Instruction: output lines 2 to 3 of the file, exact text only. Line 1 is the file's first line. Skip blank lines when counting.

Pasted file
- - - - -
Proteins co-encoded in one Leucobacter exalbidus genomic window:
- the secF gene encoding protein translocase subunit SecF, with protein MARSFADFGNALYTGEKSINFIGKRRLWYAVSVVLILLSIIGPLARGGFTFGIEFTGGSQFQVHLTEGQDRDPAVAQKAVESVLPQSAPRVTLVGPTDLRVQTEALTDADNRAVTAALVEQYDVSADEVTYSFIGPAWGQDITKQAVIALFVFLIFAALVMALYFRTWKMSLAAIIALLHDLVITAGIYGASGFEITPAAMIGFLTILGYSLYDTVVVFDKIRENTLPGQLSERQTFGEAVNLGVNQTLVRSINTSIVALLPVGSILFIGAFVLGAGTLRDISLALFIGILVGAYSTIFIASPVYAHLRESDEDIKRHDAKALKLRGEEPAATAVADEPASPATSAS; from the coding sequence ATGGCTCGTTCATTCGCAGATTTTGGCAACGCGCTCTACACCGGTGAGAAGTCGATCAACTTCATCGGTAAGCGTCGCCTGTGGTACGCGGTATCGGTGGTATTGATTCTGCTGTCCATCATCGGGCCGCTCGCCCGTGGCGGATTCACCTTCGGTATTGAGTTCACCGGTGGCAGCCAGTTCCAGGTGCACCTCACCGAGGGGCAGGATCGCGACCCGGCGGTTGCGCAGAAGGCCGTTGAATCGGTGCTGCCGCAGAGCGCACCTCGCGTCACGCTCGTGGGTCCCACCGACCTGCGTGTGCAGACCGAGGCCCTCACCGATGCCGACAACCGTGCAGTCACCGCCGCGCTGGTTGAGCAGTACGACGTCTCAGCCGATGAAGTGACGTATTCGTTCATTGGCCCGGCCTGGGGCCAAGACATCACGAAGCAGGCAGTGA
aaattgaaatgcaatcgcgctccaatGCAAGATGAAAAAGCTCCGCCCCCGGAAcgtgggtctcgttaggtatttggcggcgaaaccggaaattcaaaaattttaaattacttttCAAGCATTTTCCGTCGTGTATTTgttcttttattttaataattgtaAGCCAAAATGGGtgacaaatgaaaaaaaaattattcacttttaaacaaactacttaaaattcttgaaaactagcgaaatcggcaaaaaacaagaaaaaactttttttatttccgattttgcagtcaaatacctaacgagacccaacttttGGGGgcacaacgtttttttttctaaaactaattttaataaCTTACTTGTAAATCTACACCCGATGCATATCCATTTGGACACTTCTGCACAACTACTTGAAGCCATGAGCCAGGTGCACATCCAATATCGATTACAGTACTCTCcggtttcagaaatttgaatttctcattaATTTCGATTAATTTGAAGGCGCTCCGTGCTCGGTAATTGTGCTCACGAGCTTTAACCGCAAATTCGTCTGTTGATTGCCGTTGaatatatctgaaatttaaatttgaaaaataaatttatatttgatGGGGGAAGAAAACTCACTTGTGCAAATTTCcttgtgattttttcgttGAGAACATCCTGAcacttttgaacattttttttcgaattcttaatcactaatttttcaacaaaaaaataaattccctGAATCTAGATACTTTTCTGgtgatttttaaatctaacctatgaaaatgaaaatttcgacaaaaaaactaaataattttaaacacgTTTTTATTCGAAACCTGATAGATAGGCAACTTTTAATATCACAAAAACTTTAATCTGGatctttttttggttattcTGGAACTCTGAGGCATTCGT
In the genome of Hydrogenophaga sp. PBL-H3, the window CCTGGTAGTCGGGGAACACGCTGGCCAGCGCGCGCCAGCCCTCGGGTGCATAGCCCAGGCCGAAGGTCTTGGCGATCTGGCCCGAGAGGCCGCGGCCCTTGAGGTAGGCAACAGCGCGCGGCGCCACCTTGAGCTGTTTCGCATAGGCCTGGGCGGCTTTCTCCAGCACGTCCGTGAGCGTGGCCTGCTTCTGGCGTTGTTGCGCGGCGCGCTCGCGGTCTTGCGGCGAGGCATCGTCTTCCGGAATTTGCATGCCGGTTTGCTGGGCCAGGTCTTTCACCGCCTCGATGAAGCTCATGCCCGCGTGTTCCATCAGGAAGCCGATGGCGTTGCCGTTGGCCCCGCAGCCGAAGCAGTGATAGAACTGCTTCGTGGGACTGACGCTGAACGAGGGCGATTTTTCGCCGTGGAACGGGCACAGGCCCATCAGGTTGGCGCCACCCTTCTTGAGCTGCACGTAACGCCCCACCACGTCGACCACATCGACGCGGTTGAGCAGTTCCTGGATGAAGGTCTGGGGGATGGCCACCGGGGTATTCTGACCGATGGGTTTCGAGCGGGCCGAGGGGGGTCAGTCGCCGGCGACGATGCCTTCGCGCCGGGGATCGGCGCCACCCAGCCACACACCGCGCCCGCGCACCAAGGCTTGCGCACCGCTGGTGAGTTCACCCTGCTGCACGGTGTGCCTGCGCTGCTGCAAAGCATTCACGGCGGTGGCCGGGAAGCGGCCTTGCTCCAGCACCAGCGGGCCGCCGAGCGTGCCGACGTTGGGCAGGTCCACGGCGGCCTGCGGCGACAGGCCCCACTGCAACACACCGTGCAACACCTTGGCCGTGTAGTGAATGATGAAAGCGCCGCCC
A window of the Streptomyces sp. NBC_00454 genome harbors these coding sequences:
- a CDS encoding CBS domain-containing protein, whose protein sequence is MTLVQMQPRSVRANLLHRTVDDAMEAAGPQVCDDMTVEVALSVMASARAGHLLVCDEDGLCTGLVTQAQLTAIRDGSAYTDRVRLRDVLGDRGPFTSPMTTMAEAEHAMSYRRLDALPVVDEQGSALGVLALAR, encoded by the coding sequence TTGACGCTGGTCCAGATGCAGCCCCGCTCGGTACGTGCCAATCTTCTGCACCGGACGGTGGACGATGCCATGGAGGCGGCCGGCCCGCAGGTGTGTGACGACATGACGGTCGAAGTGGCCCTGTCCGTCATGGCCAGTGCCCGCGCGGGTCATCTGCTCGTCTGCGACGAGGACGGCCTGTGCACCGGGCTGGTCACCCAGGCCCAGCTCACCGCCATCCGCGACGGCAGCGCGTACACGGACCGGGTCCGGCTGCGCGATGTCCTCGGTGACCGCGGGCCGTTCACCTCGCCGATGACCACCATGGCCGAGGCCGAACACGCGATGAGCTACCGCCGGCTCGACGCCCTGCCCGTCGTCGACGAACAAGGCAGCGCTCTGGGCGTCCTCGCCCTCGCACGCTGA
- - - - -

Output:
- the secF gene encoding protein translocase subunit SecF, with protein MARSFADFGNALYTGEKSINFIGKRRLWYAVSVVLILLSIIGPLARGGFTFGIEFTGGSQFQVHLTEGQDRDPAVAQKAVESVLPQSAPRVTLVGPTDLRVQTEALTDADNRAVTAALVEQYDVSADEVTYSFIGPAWGQDITKQAVIALFVFLIFAALVMALYFRTWKMSLAAIIALLHDLVITAGIYGASGFEITPAAMIGFLTILGYSLYDTVVVFDKIRENTLPGQLSERQTFGEAVNLGVNQTLVRSINTSIVALLPVGSILFIGAFVLGAGTLRDISLALFIGILVGAYSTIFIASPVYAHLRESDEDIKRHDAKALKLRGEEPAATAVADEPASPATSAS; from the coding sequence ATGGCTCGTTCATTCGCAGATTTTGGCAACGCGCTCTACACCGGTGAGAAGTCGATCAACTTCATCGGTAAGCGTCGCCTGTGGTACGCGGTATCGGTGGTATTGATTCTGCTGTCCATCATCGGGCCGCTCGCCCGTGGCGGATTCACCTTCGGTATTGAGTTCACCGGTGGCAGCCAGTTCCAGGTGCACCTCACCGAGGGGCAGGATCGCGACCCGGCGGTTGCGCAGAAGGCCGTTGAATCGGTGCTGCCGCAGAGCGCACCTCGCGTCACGCTCGTGGGTCCCACCGACCTGCGTGTGCAGACCGAGGCCCTCACCGATGCCGACAACCGTGCAGTCACCGCCGCGCTGGTTGAGCAGTACGACGTCTCAGCCGATGAAGTGACGTATTCGTTCATTGGCCCGGCCTGGGGCCAAGACATCACGAAGCAGGCAGTGA
aaattgaaatgcaatcgcgctccaatGCAAGATGAAAAAGCTCCGCCCCCGGAAcgtgggtctcgttaggtatttggcggcgaaaccggaaattcaaaaattttaaattacttttCAAGCATTTTCCGTCGTGTATTTgttcttttattttaataattgtaAGCCAAAATGGGtgacaaatgaaaaaaaaattattcacttttaaacaaactacttaaaattcttgaaaactagcgaaatcggcaaaaaacaagaaaaaactttttttatttccgattttgcagtcaaatacctaacgagacccaacttttGGGGgcacaacgtttttttttctaaaactaattttaataaCTTACTTGTAAATCTACACCCGATGCATATCCATTTGGACACTTCTGCACAACTACTTGAAGCCATGAGCCAGGTGCACATCCAATATCGATTACAGTACTCTCcggtttcagaaatttgaatttctcattaATTTCGATTAATTTGAAGGCGCTCCGTGCTCGGTAATTGTGCTCACGAGCTTTAACCGCAAATTCGTCTGTTGATTGCCGTTGaatatatctgaaatttaaatttgaaaaataaatttatatttgatGGGGGAAGAAAACTCACTTGTGCAAATTTCcttgtgattttttcgttGAGAACATCCTGAcacttttgaacattttttttcgaattcttaatcactaatttttcaacaaaaaaataaattccctGAATCTAGATACTTTTCTGgtgatttttaaatctaacctatgaaaatgaaaatttcgacaaaaaaactaaataattttaaacacgTTTTTATTCGAAACCTGATAGATAGGCAACTTTTAATATCACAAAAACTTTAATCTGGatctttttttggttattcTGGAACTCTGAGGCATTCGT